Schools select broad range of personalities to address graduates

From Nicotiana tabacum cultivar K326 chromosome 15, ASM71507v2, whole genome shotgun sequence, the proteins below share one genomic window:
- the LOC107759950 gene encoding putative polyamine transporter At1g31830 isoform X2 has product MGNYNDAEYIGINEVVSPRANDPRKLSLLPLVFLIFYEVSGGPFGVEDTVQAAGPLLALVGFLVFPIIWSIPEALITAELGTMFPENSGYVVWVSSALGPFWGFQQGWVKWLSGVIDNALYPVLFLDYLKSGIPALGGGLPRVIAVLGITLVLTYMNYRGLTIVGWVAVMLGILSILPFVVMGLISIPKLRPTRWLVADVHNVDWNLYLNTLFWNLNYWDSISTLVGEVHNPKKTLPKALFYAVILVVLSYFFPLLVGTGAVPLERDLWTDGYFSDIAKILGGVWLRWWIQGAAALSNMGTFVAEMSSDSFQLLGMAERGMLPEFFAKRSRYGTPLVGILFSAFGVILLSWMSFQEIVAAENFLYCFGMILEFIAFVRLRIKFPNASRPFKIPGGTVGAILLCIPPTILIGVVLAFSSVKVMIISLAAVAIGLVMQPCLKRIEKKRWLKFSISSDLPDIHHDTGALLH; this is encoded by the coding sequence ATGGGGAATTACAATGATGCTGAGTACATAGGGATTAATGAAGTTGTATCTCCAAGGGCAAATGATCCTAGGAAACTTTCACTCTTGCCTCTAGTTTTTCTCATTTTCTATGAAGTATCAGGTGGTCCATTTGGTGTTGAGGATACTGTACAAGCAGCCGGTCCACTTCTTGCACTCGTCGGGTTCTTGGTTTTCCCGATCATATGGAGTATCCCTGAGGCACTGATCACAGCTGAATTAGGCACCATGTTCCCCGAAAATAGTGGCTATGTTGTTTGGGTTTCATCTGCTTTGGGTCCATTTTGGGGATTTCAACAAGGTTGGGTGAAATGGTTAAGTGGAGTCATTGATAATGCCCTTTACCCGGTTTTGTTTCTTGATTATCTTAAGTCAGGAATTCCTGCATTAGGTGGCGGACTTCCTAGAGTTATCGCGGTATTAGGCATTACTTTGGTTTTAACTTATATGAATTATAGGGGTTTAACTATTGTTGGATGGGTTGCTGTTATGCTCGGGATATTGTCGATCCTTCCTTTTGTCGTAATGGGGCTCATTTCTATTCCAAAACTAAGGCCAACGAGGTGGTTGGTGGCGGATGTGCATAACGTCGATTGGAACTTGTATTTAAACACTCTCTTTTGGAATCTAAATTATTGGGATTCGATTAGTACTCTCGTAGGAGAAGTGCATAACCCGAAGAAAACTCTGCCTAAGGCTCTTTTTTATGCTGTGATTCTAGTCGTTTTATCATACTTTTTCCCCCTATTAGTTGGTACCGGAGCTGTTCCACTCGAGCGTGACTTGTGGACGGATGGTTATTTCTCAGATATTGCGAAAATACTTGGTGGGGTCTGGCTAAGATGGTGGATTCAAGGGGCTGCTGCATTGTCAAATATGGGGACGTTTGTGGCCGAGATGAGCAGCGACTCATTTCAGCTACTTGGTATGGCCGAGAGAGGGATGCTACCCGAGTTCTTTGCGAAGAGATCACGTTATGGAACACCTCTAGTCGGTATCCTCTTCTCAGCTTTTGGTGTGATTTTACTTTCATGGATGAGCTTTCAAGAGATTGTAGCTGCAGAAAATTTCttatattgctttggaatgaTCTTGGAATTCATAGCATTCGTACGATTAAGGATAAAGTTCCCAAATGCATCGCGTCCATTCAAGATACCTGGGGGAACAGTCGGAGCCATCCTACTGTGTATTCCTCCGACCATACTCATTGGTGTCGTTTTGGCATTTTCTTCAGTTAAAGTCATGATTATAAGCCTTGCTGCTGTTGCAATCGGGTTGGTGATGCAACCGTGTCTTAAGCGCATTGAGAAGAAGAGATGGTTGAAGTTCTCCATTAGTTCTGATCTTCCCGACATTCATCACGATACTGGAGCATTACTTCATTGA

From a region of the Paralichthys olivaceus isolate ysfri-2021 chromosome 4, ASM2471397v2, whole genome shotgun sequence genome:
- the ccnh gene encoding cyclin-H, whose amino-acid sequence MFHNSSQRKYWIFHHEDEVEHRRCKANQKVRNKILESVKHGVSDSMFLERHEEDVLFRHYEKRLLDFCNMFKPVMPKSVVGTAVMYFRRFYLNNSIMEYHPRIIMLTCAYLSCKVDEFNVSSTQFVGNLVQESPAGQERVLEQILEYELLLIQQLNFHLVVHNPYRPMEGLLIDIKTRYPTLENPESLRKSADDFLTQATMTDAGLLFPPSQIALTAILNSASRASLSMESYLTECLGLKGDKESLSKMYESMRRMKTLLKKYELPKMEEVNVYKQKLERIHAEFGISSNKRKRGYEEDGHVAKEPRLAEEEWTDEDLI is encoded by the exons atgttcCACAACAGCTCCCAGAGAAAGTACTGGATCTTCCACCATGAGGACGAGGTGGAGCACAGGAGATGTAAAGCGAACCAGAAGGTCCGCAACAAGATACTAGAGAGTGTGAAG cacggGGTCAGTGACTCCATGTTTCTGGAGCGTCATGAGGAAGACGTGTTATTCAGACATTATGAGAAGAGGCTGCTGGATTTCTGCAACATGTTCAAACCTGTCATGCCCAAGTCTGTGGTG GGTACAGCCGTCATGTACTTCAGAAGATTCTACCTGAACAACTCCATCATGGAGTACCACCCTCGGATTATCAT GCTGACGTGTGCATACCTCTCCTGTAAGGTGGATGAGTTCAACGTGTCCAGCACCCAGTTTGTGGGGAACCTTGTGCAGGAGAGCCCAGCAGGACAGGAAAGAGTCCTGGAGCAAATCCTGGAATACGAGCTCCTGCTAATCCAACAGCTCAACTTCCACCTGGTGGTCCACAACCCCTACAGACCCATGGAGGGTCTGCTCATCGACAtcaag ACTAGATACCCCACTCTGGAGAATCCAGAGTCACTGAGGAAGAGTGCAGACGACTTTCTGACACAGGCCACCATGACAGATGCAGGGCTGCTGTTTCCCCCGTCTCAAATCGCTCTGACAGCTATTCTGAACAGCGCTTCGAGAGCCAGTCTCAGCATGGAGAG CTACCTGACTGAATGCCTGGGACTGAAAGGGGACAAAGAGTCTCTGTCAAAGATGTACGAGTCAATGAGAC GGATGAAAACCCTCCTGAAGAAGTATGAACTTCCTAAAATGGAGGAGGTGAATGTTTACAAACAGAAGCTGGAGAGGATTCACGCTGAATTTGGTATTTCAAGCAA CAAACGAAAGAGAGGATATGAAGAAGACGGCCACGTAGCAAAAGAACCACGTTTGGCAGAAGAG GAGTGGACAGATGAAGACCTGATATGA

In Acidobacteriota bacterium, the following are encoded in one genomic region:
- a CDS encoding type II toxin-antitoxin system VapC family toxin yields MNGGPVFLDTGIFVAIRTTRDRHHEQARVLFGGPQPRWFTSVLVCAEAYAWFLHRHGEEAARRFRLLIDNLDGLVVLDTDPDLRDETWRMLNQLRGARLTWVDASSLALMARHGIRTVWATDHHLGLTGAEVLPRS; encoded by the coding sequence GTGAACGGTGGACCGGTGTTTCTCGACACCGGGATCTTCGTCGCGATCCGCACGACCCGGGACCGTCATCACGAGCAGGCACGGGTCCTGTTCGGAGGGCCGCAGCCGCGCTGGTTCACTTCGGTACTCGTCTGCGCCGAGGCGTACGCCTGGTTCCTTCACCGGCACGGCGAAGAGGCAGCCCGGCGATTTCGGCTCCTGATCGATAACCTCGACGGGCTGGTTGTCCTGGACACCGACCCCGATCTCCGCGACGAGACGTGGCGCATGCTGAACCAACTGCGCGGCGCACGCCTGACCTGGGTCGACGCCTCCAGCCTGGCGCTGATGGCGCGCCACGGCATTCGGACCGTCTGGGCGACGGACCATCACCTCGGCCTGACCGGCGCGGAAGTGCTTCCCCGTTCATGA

By Bryna Zumer Knight Ridder/Tribune News Service (KRT) As president of the senior class at Mount Holyoke College in Massachusetts, Jessica Zerges will get to have dinner with this year’s commencement speaker, popular children’s book author Judy Blume. “Because it’s a women’s college and so many of us read her works growing up, it’s going to be interesting to hear her voice now that we’re grown up,” said Zerges, a history and politics major. Blume has written 22 novels, including classics like “Are You There God? It’s Me, Margaret” and “Tales of a Fourth Grade Nothing.” Zerges was on the committee that polls the senior class for their choice of speaker and decides who to invite. “This year we were very lucky,” she said. A good commencement speaker should be someone who “not only has national recognition but someone who also feels like they have something important to say to the graduates.” Mount Holyoke’s choice of Blume reflects the diversity of this year’s batch of commencement speakers, which features fewer politicians than last year. Graduation speakers in 2002 included President George W. Bush, Vice President Dick Cheney, Attorney General John Ashcroft and Homeland Security Secretary Tom Ridge. However, some universities said their choices do reflect a global sensibility. Former President Bill Clinton will speak at two commencements, at Tougaloo College in Mississippi and at a joint commencement between Syracuse University and State University of New York College of Environmental Science and Forestry. “I’d assume with the world the way it is today, the topic of war will come up,” said Tougaloo communications specialist Chip Washington. “It will be very interesting to hear his take on international relations.” At Maine College of Art, the students who chose artist Yoko Ono as their speaker this year “were most interested in her because she’s a pioneering artist, but also because of her role as a global citizen,” said Kathy Mills, the school’s director of public relations. “I think that did play in their decision.” Some colleges, on the other hand, wanted to avoid speakers that would address the tension and uncertainty of the current international climate. Framingham State College in Massachusetts, for example, has chosen children’s writer Jack Prelutsky, known for poetry books such as “The New Kid on the Block.” “You have so many downs with the war and economy and everything, it’s important to have someone with kind of an upbeat personality,” said commencement committee chairwoman Martha Flinter. Most universities do not know yet exactly what their speakers will talk about, however. “You sort of get all the nuts and bolts together in the last two or three weeks,” explained Patrick Dilger, director of public affairs at Southern Connecticut State University, whose senior class will hear actress Sigourney Weaver speak this year. Zerges said she does not know what Blume will speak about, but “I think a lot of people are just sort of hoping to hear advice on how to take the next step into the real world.” Many colleges say chance and having the right connections play the biggest part in booking famous speakers. At Tougaloo College, president Beverly Wade Hogan is a friend of Clinton and was able to contact him. “There was an opportunity in his very busy schedule,” Washington said. “This will be the biggest thing that has happened to this school in terms of commencement.” An alumnus of Wake Forest University in North Carolina knows New York City mayor Michael Bloomberg, who agreed to speak at the university this year. “I think he’ll be interesting in that he’s the mayor of New York City at an extraordinary time in history,” said Wake Forest spokesman Kevin Cox. The announcement of a famous speaker at commencement can attract students who would otherwise not attend the event. At Framingham, “a couple of students were not interested (in commencement) until they found out who was coming,” said senior class president Elsie el Dayaa, a communication arts major. “They said, ‘Are you kidding? It’s (Jack) Prelutsky? We’re definitely going.'” Some speakers seem as excited to speak as their audience is to hear them. Peruvian President Alejandro Toledo, who will speak at Stanford University, personally called Stanford president John Hennessy to thank him for the invitation. “He went out of his way to make a special call,” said Jeff Wachtel, senior assistant to the president. “It would be fair to say that he never hesitated in his eagerness.” At Mount Holyoke, “there was sort of a sense of mutual excitement” between Blume and the students, Zerges said. “I think in general you want someone who knows your school and wants to be there.” ___ (Bryna Zumer is a journalism student at the University of Maryland in College Park and is an intern for KRT Campus.) ___ ‘copy 2003, Knight Ridder/Tribune Information Services.